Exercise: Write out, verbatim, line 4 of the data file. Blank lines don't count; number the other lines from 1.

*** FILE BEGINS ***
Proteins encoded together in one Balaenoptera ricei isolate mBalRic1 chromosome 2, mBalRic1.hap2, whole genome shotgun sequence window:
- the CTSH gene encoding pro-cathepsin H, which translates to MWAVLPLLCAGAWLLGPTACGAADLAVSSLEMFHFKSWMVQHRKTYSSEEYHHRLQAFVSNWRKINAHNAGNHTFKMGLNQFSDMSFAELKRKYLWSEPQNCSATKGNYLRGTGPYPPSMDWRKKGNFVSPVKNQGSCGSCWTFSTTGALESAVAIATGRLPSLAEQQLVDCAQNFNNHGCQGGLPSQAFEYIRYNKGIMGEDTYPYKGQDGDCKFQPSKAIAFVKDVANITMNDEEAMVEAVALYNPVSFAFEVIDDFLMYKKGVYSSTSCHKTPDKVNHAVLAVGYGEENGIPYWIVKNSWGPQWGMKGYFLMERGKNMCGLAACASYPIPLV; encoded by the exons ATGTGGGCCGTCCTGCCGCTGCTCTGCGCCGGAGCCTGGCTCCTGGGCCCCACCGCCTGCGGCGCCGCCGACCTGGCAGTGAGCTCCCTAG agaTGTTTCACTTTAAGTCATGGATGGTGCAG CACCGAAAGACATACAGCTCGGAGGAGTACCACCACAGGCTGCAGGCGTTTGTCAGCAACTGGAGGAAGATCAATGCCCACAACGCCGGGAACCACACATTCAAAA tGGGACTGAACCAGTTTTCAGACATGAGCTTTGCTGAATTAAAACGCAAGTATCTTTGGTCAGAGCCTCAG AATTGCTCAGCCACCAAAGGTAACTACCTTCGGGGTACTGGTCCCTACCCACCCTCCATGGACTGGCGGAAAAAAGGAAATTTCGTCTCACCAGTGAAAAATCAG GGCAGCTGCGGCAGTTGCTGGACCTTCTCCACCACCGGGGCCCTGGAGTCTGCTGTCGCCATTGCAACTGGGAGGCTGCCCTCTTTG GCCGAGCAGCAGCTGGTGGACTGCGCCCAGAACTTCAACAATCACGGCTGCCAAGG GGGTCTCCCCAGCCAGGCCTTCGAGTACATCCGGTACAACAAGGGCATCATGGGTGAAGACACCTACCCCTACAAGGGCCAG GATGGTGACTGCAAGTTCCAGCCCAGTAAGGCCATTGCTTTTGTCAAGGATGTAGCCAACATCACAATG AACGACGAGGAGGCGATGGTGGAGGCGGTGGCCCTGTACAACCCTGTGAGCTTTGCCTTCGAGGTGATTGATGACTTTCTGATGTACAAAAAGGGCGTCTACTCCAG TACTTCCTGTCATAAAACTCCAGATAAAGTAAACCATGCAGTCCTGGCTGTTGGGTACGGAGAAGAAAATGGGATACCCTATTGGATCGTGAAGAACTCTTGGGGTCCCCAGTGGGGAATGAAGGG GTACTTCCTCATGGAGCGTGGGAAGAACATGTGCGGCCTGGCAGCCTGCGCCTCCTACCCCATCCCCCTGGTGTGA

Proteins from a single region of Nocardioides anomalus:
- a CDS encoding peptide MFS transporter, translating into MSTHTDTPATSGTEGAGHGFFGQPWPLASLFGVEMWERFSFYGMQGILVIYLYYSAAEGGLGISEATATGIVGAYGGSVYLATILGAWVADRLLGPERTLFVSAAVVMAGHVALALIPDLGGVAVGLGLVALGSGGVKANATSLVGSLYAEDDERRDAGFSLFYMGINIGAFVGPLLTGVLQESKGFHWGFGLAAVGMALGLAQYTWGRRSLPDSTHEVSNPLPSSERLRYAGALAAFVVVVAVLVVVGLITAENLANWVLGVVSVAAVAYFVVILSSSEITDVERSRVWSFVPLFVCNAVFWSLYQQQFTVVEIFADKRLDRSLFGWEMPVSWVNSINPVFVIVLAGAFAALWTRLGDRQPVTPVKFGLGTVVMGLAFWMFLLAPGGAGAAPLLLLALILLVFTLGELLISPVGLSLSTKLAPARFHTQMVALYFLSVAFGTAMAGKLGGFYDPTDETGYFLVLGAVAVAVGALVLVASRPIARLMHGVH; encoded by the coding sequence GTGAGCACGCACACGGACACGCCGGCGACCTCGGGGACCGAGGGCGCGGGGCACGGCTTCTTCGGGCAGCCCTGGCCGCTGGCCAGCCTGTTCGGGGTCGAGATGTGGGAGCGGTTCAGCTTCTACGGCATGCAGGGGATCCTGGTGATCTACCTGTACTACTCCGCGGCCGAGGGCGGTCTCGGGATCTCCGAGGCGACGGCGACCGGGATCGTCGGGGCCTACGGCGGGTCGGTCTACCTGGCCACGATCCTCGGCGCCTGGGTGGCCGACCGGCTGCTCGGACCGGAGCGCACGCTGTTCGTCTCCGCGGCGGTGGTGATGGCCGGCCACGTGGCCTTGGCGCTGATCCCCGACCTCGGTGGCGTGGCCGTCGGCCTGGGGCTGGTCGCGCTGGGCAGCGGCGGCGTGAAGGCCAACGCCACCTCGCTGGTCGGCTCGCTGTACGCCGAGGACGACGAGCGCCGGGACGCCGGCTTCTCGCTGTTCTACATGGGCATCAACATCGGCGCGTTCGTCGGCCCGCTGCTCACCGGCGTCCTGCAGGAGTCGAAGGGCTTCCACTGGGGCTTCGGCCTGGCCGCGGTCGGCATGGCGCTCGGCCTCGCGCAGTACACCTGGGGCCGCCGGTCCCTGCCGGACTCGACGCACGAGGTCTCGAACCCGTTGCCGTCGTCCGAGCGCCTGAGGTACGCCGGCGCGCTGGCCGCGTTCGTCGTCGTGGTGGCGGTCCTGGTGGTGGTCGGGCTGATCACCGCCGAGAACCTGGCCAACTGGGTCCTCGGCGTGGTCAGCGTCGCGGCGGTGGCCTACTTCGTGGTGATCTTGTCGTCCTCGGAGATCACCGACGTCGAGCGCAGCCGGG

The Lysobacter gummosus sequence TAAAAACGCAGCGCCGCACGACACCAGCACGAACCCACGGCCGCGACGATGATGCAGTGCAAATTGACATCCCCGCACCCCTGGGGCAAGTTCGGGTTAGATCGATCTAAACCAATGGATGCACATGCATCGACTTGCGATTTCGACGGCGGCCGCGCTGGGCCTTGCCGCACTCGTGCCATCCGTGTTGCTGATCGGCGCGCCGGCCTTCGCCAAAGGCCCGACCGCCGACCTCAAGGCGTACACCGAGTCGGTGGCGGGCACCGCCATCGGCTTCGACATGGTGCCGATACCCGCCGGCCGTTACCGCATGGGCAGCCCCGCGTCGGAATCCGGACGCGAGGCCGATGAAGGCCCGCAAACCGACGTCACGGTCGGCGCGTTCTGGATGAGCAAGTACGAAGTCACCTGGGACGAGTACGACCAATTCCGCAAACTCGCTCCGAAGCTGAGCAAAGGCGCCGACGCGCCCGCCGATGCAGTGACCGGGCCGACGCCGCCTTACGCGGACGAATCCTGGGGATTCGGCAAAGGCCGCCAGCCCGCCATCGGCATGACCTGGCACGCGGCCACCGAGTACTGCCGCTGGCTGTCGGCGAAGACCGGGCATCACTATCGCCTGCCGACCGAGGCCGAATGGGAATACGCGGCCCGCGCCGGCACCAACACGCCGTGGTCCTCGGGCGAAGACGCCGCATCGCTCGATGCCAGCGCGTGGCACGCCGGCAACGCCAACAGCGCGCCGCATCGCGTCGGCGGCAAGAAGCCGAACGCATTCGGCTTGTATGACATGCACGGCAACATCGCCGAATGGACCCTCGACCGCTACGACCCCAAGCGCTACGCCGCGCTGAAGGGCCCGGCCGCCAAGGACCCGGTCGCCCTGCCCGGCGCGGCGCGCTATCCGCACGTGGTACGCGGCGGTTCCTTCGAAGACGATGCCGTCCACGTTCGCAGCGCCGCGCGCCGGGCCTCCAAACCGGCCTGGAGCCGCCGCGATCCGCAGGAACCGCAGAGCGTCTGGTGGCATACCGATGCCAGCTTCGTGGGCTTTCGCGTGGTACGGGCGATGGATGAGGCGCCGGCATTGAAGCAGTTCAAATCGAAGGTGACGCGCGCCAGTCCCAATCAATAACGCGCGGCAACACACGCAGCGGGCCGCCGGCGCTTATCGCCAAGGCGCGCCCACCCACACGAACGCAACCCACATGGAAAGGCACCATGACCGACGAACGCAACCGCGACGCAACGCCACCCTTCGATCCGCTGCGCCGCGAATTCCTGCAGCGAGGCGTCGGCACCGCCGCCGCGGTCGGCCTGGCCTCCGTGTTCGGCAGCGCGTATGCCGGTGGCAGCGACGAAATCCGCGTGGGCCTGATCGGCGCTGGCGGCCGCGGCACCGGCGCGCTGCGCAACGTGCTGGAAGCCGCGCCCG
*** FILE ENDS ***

- a CDS encoding peptide MFS transporter, translating into MSTHTDTPATSGTEGAGHGFFGQPWPLASLFGVEMWERFSFYGMQGILVIYLYYSAAEGGLGISEATATGIVGAYGGSVYLATILGAWVADRLLGPERTLFVSAAVVMAGHVALALIPDLGGVAVGLGLVALGSGGVKANATSLVGSLYAEDDERRDAGFSLFYMGINIGAFVGPLLTGVLQESKGFHWGFGLAAVGMALGLAQYTWGRRSLPDSTHEVSNPLPSSERLRYAGALAAFVVVVAVLVVVGLITAENLANWVLGVVSVAAVAYFVVILSSSEITDVERSRVWSFVPLFVCNAVFWSLYQQQFTVVEIFADKRLDRSLFGWEMPVSWVNSINPVFVIVLAGAFAALWTRLGDRQPVTPVKFGLGTVVMGLAFWMFLLAPGGAGAAPLLLLALILLVFTLGELLISPVGLSLSTKLAPARFHTQMVALYFLSVAFGTAMAGKLGGFYDPTDETGYFLVLGAVAVAVGALVLVASRPIARLMHGVH; encoded by the coding sequence GTGAGCACGCACACGGACACGCCGGCGACCTCGGGGACCGAGGGCGCGGGGCACGGCTTCTTCGGGCAGCCCTGGCCGCTGGCCAGCCTGTTCGGGGTCGAGATGTGGGAGCGGTTCAGCTTCTACGGCATGCAGGGGATCCTGGTGATCTACCTGTACTACTCCGCGGCCGAGGGCGGTCTCGGGATCTCCGAGGCGACGGCGACCGGGATCGTCGGGGCCTACGGCGGGTCGGTCTACCTGGCCACGATCCTCGGCGCCTGGGTGGCCGACCGGCTGCTCGGACCGGAGCGCACGCTGTTCGTCTCCGCGGCGGTGGTGATGGCCGGCCACGTGGCCTTGGCGCTGATCCCCGACCTCGGTGGCGTGGCCGTCGGCCTGGGGCTGGTCGCGCTGGGCAGCGGCGGCGTGAAGGCCAACGCCACCTCGCTGGTCGGCTCGCTGTACGCCGAGGACGACGAGCGCCGGGACGCCGGCTTCTCGCTGTTCTACATGGGCATCAACATCGGCGCGTTCGTCGGCCCGCTGCTCACCGGCGTCCTGCAGGAGTCGAAGGGCTTCCACTGGGGCTTCGGCCTGGCCGCGGTCGGCATGGCGCTCGGCCTCGCGCAGTACACCTGGGGCCGCCGGTCCCTGCCGGACTCGACGCACGAGGTCTCGAACCCGTTGCCGTCGTCCGAGCGCCTGAGGTACGCCGGCGCGCTGGCCGCGTTCGTCGTCGTGGTGGCGGTCCTGGTGGTGGTCGGGCTGATCACCGCCGAGAACCTGGCCAACTGGGTCCTCGGCGTGGTCAGCGTCGCGGCGGTGGCCTACTTCGTGGTGATCTTGTCGTCCTCGGAGATCACCGACGTCGAGCGCAGCCGGG